Thirdly, learn to laugh at yourself. Sometimes even a nasty joke can be defused if the person it’s played upon is able to see the humor in it, themselves. As human beings, even the most noble and honorable among us sometimes do silly things or act inconsistently with our beliefs. Learning to recognize that and laugh along with others can go a long way towards gaining some credibility for ourselves and rescuing us from feeling endlessly the “victim”.

Finally, take the time to recognize genius. As terrible as the prank may have been, perhaps it really was brilliantly engineered. Sometimes people just want to be noticed… and if they can’t gain that recognition through seemingly ordinary means, they resort to the extraordinary. Go ahead, see what happens if you pay tribute to the genius of the prankster – you may end up turning an enemy into a life-long friend.

 

 

Practical Jokes and the Workplace: A Caution

26 Dec

I couldn’t resist the urge – he was sleeping so soundly, his head resting on a cushion atop the break room couch. His feet were propped carelessly upon the table, leaving his brand new sneakers in full view of anyone who entered the room.

He had spent the last two days boasting about the shoes, telling anyone who would listen how great it was that he no longer had to tie his laces. He could, instead, simply cinch up the single loop on either sneaker and instantly be ready to go – the same effect in half the time.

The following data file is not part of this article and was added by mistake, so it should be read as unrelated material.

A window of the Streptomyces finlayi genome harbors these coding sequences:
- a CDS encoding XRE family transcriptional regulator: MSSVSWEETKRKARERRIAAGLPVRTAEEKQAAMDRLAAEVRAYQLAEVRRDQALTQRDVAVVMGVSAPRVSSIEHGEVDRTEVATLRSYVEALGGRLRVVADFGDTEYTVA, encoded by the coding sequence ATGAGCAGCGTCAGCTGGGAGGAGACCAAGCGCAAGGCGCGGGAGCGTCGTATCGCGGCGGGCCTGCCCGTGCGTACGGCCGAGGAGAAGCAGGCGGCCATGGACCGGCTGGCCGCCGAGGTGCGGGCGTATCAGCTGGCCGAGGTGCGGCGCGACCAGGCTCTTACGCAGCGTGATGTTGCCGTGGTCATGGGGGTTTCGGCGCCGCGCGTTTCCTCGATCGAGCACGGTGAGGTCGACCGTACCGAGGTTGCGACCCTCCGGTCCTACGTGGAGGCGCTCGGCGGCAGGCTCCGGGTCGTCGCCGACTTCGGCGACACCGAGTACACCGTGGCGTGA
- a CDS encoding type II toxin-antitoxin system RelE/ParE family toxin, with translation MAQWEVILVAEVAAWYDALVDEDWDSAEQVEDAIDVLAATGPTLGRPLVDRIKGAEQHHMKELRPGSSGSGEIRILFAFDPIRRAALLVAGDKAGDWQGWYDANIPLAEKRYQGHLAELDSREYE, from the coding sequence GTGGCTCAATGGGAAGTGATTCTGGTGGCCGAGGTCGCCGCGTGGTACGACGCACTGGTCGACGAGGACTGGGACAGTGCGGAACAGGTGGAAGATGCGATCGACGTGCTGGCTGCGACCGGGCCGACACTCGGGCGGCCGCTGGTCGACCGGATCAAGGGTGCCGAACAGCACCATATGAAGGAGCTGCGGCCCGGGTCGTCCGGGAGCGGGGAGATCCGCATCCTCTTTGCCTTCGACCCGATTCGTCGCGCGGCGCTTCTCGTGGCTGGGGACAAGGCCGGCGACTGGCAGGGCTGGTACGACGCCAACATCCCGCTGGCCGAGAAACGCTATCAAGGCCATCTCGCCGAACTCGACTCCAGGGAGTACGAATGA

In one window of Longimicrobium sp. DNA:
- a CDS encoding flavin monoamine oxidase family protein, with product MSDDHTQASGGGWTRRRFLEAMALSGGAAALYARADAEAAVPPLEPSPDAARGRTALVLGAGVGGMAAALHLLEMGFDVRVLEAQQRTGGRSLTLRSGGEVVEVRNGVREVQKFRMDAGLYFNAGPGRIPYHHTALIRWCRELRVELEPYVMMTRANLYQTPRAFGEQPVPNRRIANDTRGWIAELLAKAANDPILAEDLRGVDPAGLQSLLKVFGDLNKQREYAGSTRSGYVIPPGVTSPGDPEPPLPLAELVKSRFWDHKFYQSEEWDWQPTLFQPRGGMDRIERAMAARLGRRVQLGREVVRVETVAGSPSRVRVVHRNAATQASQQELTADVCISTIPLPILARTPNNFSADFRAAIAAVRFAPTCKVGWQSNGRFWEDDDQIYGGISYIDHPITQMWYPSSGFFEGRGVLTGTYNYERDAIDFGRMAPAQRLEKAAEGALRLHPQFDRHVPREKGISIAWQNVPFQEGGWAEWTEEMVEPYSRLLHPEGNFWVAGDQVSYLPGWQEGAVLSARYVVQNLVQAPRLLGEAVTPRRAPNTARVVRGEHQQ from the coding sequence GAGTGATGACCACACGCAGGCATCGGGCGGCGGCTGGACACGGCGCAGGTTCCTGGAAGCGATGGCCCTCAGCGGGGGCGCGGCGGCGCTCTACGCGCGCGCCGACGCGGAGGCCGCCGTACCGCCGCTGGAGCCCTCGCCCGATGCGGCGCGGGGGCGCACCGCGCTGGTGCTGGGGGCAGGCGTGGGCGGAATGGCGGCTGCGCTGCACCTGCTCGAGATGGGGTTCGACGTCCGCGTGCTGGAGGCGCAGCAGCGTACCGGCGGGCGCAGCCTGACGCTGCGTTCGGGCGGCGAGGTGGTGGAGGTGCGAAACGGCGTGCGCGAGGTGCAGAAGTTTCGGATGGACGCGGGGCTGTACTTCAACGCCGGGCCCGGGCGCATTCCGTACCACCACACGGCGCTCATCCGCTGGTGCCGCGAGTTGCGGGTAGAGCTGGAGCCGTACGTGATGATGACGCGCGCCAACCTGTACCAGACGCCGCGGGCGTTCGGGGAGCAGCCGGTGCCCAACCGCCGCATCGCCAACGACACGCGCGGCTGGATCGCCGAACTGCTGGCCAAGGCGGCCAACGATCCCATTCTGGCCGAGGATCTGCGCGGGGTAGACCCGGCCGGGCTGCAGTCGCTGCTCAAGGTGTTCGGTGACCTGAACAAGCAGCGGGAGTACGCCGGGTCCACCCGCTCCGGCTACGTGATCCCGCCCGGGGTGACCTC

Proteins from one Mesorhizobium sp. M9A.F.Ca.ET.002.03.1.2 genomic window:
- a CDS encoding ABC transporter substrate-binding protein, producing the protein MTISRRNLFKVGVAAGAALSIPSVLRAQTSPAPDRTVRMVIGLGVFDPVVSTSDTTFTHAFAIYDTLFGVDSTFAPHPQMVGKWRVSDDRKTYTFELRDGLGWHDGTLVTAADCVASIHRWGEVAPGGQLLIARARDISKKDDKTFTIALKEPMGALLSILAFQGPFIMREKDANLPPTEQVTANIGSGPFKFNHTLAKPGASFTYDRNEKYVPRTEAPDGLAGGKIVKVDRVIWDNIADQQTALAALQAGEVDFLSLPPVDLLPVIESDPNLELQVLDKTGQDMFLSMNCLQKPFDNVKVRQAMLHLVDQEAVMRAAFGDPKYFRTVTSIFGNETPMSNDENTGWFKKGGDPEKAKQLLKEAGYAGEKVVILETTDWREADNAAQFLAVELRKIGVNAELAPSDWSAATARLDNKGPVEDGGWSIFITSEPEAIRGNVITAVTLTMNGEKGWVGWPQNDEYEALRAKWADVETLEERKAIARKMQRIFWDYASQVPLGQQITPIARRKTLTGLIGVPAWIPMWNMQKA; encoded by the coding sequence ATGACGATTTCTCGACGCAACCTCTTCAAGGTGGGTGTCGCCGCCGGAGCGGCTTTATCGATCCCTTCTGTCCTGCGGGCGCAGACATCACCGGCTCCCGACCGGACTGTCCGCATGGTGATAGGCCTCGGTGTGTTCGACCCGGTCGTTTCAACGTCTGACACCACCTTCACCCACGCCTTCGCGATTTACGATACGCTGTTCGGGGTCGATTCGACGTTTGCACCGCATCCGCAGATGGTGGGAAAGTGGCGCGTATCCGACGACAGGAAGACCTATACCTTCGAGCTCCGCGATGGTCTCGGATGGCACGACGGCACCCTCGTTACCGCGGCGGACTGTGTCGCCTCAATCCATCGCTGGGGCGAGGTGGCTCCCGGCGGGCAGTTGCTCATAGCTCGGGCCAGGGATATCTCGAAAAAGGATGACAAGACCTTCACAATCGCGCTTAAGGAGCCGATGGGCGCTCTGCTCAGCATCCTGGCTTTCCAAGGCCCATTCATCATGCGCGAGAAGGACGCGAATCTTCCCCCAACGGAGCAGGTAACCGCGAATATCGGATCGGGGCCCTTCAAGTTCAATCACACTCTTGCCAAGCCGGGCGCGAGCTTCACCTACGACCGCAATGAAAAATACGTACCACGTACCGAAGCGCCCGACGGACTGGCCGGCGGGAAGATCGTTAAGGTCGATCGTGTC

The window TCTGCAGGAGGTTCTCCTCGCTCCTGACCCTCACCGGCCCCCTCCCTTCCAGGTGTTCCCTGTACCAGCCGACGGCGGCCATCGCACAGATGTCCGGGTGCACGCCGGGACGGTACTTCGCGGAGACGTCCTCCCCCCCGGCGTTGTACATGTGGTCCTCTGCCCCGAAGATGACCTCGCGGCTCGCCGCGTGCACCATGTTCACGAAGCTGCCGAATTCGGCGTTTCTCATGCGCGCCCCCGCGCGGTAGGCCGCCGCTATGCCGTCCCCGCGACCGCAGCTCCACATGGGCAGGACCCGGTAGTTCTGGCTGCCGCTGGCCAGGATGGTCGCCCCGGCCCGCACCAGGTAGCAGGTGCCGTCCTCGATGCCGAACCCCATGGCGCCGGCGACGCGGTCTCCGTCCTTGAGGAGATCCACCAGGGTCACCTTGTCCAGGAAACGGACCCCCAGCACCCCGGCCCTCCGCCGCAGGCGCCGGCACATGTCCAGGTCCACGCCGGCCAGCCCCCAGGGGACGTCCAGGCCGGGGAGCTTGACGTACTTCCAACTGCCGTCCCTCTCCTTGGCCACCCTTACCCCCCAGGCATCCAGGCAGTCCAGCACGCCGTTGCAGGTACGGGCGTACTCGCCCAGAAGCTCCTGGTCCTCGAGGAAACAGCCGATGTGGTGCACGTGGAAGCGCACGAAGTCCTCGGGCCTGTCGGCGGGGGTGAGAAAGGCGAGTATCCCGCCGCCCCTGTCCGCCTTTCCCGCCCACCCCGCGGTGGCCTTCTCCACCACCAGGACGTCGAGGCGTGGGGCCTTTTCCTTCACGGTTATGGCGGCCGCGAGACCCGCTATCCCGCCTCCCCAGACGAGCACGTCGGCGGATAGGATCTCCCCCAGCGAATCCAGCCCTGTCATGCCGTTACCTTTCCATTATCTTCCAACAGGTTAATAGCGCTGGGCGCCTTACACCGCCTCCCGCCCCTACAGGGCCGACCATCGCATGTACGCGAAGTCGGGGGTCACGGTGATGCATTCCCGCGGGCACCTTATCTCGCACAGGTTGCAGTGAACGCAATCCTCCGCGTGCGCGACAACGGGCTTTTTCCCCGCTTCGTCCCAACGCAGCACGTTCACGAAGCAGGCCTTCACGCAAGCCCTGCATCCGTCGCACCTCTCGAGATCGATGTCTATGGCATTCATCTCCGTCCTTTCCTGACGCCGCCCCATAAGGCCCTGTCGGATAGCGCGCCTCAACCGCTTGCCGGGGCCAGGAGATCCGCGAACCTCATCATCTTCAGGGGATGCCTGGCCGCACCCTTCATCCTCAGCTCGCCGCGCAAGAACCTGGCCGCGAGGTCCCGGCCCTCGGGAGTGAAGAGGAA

What was his source of pride had, for many members of the staff, become a source of minor annoyance. Fortunately, it was an annoyance which was about to come to a very timely and humorous end.

I watched him carefully for a moment, listening to him snore as I verified for myself that he really was asleep. Convinced that an earthquake couldn’t wake him, I set to work “cinching up” the sneakers in a new and novel way.

I carefully threaded the zip tie through the loops and pulled it tight, ensuring that his first attempt to move would be a less than successful one. Then, with the silence of a mouse, I slipped from the room. It was a perfect plan, and was perfectly executed.

It wasn’t until later, when a staff member who had been unfortunate enough to be in the vicinity when the zip tie was discovered shared the story with me, that I thought better of my perfect plan. It seems that I had done such a good job tying up the sneakers that my handiwork had gone completely unnoticed… until my victim was fully upright and tried to take his first step. He had nearly done a header into a counter. Aside from eliciting a string of profanity and some unfair accusations against an innocent party, my victim had also managed to hurt himself. Oops.

Practical jokes can be a blast, but if I were given the opportunity to share one word of advice concerning them, it would be this: don’t. For every practical joke that goes right, there are dozens more that go wrong. Even then, your ability to devise and cleverly execute such pranks doesn’t guarantee that they will be appreciated by others.

Next week, we’ll take a look at four very practical reasons to avoid practical jokes… especially in the workplace. For now, however, feel free to share a few of your own experiences in the comment box below!